Frost & Sullivan: Small communications satellites to surge by 2030

Artist rendering of a low Earth orbit communications satellite constellation (OneWeb)

Major shifts in the satellite and launch sectors will see a rise in low Earth orbit (LEO) small-satellite constellations offering global connectivity. A recent Frost & Sullivan report predicts a wave of small communications satellites will launch into space in the next decade, spurred by advancements in the small-satellite production chain.

“Small-satellites are the focus of changing space industry dynamics,” said Vivek Suresh Prasad, space industry principal analyst at Frost & Sullivan’s aerospace and defense division. “Existing players such as Airbus, Eutelsat and Thales Alenia are investing in small-satellite businesses to develop their systems and infrastructure and harness lucrative, future, low-cost small-satellite services.”

“Significant opportunities will be created by high-volume subsystem demand, on-demand launch services for small-satellites, capacity expansion of global ground station services, and simplified standard platforms for downstream services,” the report said.

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Overall, Frost & Sullivan predicts launch demand will reach 11,740 small satellites by 2030, with revenues reaching $70.1 billion. Prasad told FierceWireless that 52% of those small satellites will be communications satellites offering connectivity and voice services. By comparison, communications make up just 13% of small-satellite launches between 2015 and the first quarter of 2018.

The growth of small satellites, coupled with advancements in radio frequency chips, has given rise to a new class of small communications satellites that can provide gigabit speeds with lower latencies than some terrestrial broadband technologies can offer. A slew of operators including SpaceX, OneWeb, Telesat and LeoSat have announced plans for LEO constellations of small satellites that’ll offer communications services around the globe targeting backhaul, longhaul, internet of things, and residential and enterprise broadband services. According to Frost & Sullivan’s report, SpaceX and OneWeb are the two leaders in the space.

“The increased downstream demand for geospatial and communication services and developments in the new space systems are driving these activities,” Prasad said. “Formerly critical incumbent players are now embracing the small-satellite business model by offering low-latency and low-cost Internet of Things services to the downstream users. The downstream users will benefit not only from the evolving competitive market dynamics but also from the complementary services that best suit their businesses.”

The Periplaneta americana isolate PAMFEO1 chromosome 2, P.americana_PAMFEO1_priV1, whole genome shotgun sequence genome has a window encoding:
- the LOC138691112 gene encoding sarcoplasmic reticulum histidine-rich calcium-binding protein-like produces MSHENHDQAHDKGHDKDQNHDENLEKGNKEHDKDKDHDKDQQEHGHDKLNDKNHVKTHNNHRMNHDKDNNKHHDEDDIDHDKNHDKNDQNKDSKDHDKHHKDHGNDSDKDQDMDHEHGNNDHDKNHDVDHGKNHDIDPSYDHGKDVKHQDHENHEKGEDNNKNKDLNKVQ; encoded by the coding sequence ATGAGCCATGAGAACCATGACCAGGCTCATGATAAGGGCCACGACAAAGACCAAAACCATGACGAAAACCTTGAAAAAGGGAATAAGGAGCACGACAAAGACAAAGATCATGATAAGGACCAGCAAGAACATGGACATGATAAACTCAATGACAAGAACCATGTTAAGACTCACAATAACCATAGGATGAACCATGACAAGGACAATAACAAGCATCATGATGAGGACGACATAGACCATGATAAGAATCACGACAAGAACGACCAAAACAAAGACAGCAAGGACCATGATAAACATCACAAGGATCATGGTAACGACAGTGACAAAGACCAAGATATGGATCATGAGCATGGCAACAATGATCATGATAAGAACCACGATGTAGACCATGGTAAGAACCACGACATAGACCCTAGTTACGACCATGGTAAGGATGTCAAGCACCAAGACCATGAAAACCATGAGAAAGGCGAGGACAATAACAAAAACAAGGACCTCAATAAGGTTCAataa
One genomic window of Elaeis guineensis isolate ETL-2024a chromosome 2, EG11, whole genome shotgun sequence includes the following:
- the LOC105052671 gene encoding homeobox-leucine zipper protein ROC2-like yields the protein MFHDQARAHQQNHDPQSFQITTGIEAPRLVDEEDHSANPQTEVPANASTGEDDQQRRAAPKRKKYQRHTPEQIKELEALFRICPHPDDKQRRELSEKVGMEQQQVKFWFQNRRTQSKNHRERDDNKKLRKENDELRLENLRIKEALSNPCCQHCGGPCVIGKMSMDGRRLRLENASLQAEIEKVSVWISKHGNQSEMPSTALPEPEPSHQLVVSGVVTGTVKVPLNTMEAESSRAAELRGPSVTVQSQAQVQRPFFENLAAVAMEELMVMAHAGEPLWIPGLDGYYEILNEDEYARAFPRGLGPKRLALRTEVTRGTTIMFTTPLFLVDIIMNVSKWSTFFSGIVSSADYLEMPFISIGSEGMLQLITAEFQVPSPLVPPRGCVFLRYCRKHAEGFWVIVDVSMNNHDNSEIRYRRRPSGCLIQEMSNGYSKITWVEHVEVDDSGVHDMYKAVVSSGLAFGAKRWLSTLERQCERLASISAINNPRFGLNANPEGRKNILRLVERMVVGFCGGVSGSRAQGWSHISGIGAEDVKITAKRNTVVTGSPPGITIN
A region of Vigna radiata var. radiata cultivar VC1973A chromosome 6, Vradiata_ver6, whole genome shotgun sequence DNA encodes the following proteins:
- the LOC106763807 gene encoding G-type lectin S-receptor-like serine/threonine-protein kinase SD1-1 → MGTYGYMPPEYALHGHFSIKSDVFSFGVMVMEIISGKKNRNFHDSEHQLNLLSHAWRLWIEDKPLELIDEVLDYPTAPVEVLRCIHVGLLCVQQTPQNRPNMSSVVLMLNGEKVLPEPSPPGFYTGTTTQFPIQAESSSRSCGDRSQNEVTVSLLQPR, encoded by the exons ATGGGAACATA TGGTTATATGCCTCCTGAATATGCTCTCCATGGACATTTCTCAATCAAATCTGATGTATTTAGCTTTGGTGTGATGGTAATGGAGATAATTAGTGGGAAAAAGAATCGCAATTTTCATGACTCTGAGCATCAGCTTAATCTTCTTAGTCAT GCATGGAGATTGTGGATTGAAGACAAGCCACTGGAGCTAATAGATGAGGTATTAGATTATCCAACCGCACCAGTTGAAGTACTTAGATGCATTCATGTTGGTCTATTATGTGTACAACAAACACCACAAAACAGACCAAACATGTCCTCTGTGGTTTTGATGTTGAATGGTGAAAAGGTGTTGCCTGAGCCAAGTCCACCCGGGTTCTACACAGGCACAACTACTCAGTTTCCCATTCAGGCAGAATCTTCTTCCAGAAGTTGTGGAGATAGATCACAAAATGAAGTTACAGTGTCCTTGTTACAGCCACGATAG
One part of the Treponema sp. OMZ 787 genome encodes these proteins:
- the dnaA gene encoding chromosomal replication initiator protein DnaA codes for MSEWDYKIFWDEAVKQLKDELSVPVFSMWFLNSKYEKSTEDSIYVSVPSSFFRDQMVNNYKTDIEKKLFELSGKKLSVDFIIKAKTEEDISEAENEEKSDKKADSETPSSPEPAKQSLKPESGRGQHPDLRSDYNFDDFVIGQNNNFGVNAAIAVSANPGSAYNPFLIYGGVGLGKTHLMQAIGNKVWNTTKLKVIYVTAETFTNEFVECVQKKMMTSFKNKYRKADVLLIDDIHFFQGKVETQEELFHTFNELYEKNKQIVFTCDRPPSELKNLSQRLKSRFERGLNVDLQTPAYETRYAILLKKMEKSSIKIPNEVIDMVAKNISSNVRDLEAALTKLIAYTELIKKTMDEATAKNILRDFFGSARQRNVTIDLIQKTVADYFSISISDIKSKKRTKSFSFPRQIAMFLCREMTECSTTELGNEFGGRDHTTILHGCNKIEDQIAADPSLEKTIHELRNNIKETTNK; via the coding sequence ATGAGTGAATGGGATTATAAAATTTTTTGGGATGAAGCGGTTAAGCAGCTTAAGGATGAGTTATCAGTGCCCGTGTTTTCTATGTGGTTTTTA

While many of these proposed constellations have been in the works for a few years, the first quarter of 2018 saw multiple small-satellite operators launching technology demonstration satellites for future LEO constellations, according to the report. Such technology demonstrations are crucial first steps toward launching full fleets and offering commercial services.

Earlier this year, SpaceX launched two prototypes for its proposed 4,425-satellite Starlink broadband constellation. The two satellites, named TinTin A and B, are testing flat phased-array antennas. According to a tweet from SpaceX founder Elon Musk, the satellites are demonstrating 25 ms latencies.

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OneWeb planned to launch a first class of 10 of its small satellites this year, but the company has since decided to continue ground testing. OneWeb plans to launch 1,980 small satellites into low Earth orbit that’ll use Ku (11/14 GHz) frequency bands for global connectivity services. The company plans to offer speeds up to 2.5 Gbps by 2021.